Apache VirtualHost config gone after Wheezy to Jessie upgrade

Here’s a fun one that had me running in circles for a while today:

I’ve been running deluge and the deluge-webui on Debian Wheezy for a while now. Pretty solid. I needed to download a torrent using a magnet URI today and deluge-webui on Wheezy won’t do it. This feature was added to the webui in 1.3.4 though so the version in Jessie should work.

I did the typical dist-upgrade song and dance per the usual but after the upgrade Apache was all hosed up. It was just showing the default example page. All of access logs that would normally go to my configured virtual host were landing in /var/log/apache2/other_vhosts_access.log which is all wrong. I started out thinking it was the hostname of the system that got messed up but that was a dead end.

I started making progress when I found the command

apache2ctl -S

This dumps out a bunch of data about your configuration and it basically said that my VirtualHostM configuration was empty:

VirtualHost configuration:

Yeah it was basically an empty string. This seemed wrong but I wasn’t sure what to expect really. After banging around a bit longer and getting no where I finally decided to just disable and re-enable my site configuration. This was desperation because my site config was already linked into /etc/apache2/sites-enabled so it must have been enabled … right?

a2dissite mysite

But disabling it failed! It gave me some sort of “no such file” error. Whaaaaaa?. So I ran the commend through strace and it turns out that the new apache2 package on Jessie expects the site config file to have the suffix .conf. Changing the name of my site config fragment fixed this and I was then able to enable the config as expected.

That was unbelievably annoying. Hopefully this will save someone else a few minutes.

Debian Squeeze Bluetooth Headset

Working out of my “home office” these past two weeks I’ve found a few short comings in my setup. While on my first teleconference last week I spent an hour holding my cellphone to my head. Miserable. I never thought I’d miss a land line / speaker phone. Easy problem to solve though, just get a bluetooth headset on ebay. Top of the line will cost you $80 new.

Getting this to work with my cellphone was just a matter of pushing buttons. Nothing interesting. Getting it to work on my laptop (EliteBook 2560p running Debian Squeeze) was a bit of a trick. I’m a hopeless minimalist and I just want a simple GUI to manage my bluetooth devices and a new audio device to show up in alsamixer (1). The GUI can be either blueman or gnome-bluetooth. For the first time in a while I actually liked the gnome app better so that’s what I went with. Both worked fine for pairing the device.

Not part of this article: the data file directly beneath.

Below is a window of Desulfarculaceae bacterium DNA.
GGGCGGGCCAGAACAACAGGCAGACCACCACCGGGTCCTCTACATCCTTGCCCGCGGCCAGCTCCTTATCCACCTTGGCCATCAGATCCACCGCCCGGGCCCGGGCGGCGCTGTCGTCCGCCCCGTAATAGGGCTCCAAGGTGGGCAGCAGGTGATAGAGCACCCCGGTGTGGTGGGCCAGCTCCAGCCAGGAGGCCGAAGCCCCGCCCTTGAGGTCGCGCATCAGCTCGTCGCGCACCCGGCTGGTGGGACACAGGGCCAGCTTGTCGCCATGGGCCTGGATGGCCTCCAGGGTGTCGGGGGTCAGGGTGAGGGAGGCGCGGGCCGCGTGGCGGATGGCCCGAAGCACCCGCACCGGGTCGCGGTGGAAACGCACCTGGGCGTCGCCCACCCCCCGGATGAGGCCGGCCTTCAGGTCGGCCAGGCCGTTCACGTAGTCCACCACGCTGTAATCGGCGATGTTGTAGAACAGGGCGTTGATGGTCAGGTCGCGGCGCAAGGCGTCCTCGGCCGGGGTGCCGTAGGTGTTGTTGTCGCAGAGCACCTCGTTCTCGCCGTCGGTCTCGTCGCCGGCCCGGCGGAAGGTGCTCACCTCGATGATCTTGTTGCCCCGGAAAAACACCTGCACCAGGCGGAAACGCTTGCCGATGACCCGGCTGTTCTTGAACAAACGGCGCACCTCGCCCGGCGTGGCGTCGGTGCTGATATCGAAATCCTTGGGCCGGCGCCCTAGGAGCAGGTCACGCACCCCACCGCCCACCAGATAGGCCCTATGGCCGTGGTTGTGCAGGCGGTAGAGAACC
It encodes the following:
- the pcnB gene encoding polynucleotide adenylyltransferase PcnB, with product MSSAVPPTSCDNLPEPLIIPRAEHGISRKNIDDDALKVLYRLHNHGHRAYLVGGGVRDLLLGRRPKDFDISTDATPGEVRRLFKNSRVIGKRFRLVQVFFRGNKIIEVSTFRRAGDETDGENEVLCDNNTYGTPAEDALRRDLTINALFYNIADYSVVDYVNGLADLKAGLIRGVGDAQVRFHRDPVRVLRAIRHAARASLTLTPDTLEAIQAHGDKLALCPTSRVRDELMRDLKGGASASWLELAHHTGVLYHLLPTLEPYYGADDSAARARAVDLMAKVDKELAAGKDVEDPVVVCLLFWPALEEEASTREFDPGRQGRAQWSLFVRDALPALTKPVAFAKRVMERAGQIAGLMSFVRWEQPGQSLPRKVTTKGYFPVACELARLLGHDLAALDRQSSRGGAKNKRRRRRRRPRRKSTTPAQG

Getting the Linux sound system to pick up the new devices was beyond me. The worst part was that all resources unearthed through web searches always pointed to stuff that didn’t work, or was a reference to the bluez wiki which has been down for 2 years. I tried a few times to hack a .asoundrc and just ended up feeling stupid. Unless you’ve got a day to burn don’t bother with this approach.

The solution I found was actually very simple once I found it. Turns out if you install pulseaudio it will do all the hard stuff for you (which I like). I only came to this solution after stumbling across a post on ask.debian.net: http://ask.debian.net/questions/how-to-make-bluetooth-headset-working-with-ekiga-in-squeeze. Nice fix that works perfectly. I had my bluetooth headset working on Squeeze in a matter of minutes after installing PulseAudio.

EliteBook 2560p Intel 82579LM Debian Squeeze Install

Started with a new employer (Citrix) today. Naturally my first task of setting up a development system was more work than I wanted it to be. Turns out the EliteBook 2560p has Intel 83579LM network hardware and the Debian Squeeze e1000 driver predates it. Using ‘testing’ is always an option but not a very stable / appealing one.

The 2.6.38 kernel and drivers have been backported to squeeze so all that’s really needed is an installer with this kernel / drivers. I didn’t know until I’d burned a good half hour searching around the web that there are unofficial Squeeze installers complete with backports: http://cdimage.debian.org/cdimage/unofficial/backports/squeeze/. One of those images is all you’ll need to get Squeeze running on a system with Intel 82579LM network hardware.

Exim + Sieve issues